No. I’m just copying what I’ve seen :slight_smile: I think (but don’t know for sure) that Fritzing only cares if it says connector something, pretty much anything else will be ignored I think. I didn’t know what the difference between connector0pin and connector0pad was before now for instance (I usually use pin but have seen pad).


#14

Near the end of my last Chapter 5.5 show the phenomena.

Who knows what FZ has built in.


#15

Hi
Thank you for all of the replies and thanks Vanepp for the relay fzpz files, they really helped.

I have been experimenting with Fritzing and am making progress. I have found that unless I have a large PCB, the “auto route” function has some problems with the number of connections between the 74HC595 - ULN2803A chips and the 4 relays on each board.

I have had a go at rearranging the components and manually routing the connections in the PCB view; so far it looks ok.
However, because this is my first attempt at designing a PCB I am a little unsure, it would be helpful to hear some views from more experienced people, is it possible to post the file and get some feedback on my design - layout?

Thanks again for the help.

Regards


#16

Sure post your sketch and we will have a look. Off the top you should run DRC (design rule check under routing in pcb view) and likely use a gerber viewer such as gerbv to check the actual gerber files that you send to the production house (assuming you are going for commercial boards) but we are likely to do those things anyway.


#17

Here is the file (I hope).

I have run DRC it looks good. Of course that is once we ignore the obvious issue that I have routed trace over some of the unused pads under the relays. The pads are left over from the original 16 pin chip that formed the base of the relay layout, hopefully this isn’t a problem.

I don’t consider this to be a “finished” design but it would be good to know if I have made any blunders before I have another go. Also, I still need to change the Molex connectors to something 2.54mm through hole and to give the board a more universal application I may move/remove the 5.08 screw connector (labelled Left - Right) in favour of a traditional 6 pin IO for each relay.

relay boards 02.fzz (47.6 KB)

Regards.


#18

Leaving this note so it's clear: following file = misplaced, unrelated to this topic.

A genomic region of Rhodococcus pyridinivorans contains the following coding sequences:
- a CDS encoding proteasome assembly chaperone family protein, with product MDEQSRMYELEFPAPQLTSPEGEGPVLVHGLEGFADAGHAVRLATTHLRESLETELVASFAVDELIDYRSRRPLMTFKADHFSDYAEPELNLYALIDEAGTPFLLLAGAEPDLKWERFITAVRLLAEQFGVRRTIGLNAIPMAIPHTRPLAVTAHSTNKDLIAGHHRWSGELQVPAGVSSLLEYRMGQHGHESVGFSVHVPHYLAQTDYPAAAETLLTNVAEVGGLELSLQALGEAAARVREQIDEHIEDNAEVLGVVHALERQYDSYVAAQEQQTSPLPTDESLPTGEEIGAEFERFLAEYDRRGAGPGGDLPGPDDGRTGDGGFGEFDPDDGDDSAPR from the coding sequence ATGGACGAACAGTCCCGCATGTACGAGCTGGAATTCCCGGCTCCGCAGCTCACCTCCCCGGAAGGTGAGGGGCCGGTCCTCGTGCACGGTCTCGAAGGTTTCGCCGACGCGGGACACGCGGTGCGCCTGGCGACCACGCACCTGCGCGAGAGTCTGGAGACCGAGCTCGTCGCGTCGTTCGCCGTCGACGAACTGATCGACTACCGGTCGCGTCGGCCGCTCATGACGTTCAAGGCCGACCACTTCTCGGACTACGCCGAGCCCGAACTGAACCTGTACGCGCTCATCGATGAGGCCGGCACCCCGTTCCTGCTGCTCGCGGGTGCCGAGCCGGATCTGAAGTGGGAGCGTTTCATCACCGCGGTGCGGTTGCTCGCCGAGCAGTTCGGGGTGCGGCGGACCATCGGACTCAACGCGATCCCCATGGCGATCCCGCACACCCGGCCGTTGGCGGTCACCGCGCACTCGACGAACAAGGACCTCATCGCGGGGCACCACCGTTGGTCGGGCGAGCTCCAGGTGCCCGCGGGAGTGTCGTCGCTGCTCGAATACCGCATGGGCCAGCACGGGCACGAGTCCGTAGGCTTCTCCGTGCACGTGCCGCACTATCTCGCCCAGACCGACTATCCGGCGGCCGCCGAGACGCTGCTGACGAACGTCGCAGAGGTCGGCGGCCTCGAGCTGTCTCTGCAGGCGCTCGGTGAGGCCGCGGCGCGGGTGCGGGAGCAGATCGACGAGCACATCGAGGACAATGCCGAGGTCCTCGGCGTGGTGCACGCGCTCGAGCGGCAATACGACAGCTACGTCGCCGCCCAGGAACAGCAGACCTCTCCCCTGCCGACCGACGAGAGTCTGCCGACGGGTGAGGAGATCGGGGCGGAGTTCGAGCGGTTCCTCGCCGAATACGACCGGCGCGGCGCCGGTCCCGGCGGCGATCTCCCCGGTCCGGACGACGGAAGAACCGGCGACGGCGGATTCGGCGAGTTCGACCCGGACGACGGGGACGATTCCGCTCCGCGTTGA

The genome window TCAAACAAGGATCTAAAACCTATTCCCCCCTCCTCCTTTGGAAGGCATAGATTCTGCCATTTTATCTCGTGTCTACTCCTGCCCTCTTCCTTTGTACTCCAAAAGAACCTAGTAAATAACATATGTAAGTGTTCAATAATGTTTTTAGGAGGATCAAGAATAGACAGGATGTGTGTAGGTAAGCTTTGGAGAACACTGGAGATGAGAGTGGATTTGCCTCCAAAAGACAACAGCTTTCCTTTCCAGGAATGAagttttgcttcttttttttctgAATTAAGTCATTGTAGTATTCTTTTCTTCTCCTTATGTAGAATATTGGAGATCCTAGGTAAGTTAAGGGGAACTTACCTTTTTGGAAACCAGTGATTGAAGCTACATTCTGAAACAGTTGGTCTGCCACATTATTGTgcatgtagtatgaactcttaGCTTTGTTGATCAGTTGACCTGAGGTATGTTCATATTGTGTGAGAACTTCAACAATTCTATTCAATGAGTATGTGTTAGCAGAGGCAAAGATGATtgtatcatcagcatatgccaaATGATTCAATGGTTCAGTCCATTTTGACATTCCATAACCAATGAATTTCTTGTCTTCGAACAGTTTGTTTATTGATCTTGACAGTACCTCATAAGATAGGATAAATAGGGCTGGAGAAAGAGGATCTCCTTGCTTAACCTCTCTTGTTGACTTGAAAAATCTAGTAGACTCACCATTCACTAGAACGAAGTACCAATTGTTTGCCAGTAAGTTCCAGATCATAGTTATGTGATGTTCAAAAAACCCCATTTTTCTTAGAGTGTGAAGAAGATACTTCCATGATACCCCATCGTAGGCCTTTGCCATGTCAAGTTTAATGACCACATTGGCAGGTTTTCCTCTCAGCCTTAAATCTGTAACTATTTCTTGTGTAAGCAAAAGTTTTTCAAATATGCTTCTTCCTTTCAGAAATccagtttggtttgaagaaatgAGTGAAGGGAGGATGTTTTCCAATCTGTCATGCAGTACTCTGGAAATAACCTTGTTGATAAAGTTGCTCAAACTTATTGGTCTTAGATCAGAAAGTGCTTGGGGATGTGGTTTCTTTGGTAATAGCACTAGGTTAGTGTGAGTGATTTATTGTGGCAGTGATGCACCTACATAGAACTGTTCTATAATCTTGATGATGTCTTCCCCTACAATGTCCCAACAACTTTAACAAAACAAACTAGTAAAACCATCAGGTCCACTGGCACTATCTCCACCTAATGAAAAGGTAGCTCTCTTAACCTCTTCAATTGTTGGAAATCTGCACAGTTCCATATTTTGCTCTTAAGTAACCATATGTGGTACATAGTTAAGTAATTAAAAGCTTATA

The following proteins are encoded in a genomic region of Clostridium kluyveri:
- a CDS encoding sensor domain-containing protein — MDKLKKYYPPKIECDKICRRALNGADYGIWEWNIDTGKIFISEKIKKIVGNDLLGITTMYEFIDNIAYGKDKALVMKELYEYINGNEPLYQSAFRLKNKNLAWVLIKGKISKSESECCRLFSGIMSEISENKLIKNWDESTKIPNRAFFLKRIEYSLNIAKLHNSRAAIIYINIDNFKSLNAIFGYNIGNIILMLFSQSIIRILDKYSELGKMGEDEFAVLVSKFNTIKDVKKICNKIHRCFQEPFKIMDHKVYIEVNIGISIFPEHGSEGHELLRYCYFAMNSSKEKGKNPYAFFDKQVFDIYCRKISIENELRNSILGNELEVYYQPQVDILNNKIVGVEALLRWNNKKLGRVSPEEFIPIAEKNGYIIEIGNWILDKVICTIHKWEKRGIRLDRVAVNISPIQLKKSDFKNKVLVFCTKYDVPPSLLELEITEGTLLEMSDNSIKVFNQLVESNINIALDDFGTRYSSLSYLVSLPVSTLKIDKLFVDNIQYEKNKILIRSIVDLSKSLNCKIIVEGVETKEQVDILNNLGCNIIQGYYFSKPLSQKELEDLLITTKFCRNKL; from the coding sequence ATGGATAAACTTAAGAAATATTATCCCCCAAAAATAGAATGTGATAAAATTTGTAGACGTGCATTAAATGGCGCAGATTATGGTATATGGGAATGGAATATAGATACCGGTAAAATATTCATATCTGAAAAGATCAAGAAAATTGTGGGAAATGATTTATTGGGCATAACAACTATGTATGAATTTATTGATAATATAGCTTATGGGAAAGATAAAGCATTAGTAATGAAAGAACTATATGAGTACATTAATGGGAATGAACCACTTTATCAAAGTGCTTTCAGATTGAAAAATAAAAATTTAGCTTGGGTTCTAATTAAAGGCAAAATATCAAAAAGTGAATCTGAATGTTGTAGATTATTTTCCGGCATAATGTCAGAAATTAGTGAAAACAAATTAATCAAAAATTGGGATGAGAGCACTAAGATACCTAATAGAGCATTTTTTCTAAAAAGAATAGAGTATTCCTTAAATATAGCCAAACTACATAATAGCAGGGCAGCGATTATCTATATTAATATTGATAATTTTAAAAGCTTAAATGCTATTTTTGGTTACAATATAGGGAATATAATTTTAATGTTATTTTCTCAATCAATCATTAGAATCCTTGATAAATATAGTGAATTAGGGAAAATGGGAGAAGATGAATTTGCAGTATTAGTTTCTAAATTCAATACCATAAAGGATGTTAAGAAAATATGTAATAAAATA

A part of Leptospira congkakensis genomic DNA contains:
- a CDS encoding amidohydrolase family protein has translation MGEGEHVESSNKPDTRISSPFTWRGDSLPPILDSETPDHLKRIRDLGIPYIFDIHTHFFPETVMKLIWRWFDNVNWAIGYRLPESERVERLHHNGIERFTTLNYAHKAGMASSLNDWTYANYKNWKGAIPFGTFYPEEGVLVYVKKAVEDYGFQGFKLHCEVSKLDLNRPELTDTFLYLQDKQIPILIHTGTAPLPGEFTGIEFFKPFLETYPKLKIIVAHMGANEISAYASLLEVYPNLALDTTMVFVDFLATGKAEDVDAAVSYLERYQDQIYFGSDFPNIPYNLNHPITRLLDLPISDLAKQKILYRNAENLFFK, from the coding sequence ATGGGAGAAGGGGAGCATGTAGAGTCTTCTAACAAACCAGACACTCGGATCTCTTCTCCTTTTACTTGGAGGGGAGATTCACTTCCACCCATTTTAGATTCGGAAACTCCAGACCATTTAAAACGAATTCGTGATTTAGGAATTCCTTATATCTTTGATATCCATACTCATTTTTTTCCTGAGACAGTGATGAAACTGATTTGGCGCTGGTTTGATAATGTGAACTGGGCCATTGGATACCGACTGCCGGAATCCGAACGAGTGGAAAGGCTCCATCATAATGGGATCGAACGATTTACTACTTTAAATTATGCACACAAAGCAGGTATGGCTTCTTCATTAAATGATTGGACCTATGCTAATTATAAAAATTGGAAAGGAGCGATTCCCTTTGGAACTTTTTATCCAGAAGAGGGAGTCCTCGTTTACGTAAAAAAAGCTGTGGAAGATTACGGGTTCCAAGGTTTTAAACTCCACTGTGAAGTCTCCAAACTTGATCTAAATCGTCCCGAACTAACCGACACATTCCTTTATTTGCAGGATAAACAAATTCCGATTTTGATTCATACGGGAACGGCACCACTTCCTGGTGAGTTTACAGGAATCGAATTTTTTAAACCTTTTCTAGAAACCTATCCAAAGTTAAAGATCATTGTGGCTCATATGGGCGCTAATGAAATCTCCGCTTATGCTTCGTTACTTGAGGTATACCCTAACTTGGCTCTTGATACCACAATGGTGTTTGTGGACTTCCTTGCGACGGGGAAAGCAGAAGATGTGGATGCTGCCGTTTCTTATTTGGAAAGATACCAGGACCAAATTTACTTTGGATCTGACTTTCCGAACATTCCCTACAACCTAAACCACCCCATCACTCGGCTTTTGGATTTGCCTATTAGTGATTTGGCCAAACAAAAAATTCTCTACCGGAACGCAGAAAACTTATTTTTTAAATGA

With the warning that I rarely make boards (and therefore you should wait and see if someone more qualified comments :slight_smile: ) the layout looks OK to me. However there is something very wrong with the silkscreen output in the gerbers. The board outline is wrong and a bunch of the outlines are missing and all are in the wrong place. I’m not sure why because they display OK in Fritzing just not in gerbv (which means they are likely wrong, as the gerbers are what the board will be made from and gerbv is independent of Fritzing.) As well the connectors look odd, the pins are offset both in Fritzing and in the gerbers, looking at the Sparkfun part I believe the Fritzing part is wrong. This looks like an eagle to Fritzing bug where it offsets the connectors, they should be in a single row like a standard header not this offset vertical pattern. In addition an electrical issue: you need bypass capacitors, one .1uf ceramic and a 1uf to 10uf tantalum across the 5V power rails, as close to the power pins of the ICs as possible (I’d use a .1 ceramic on each ICs and the 10 uf tantalum near the 74hc595). The relays will cause inductive spikes when the coils energize / deenergize. The suppressor diodes in the 2803 will help but the bypass caps are still needed to make sure the spikes don’t cause the 595 to clock when you don’t want it to (and are always best practice anyway). There look to be some errors (non routed rats nest lines) in the breadboard view which may have a bearing on the missing silkscreen data or may not. In general it is best to start in one view (I usually use schematic) and make it complete and then follow the rats nest lines for the other two views. Trying to do connections in different views sometimes causes corruption in the parts database which may be what is happening here. (edit:) Cancel the comments above about the silkscreen, I obviously screwed something up as a reload gets correct silkscreen. So if you replace the connectors with the updated part below and add bypass caps you should be good to go for the pcb view unless someone else sees a problem. As noted you have some wiring errors in breadboard view.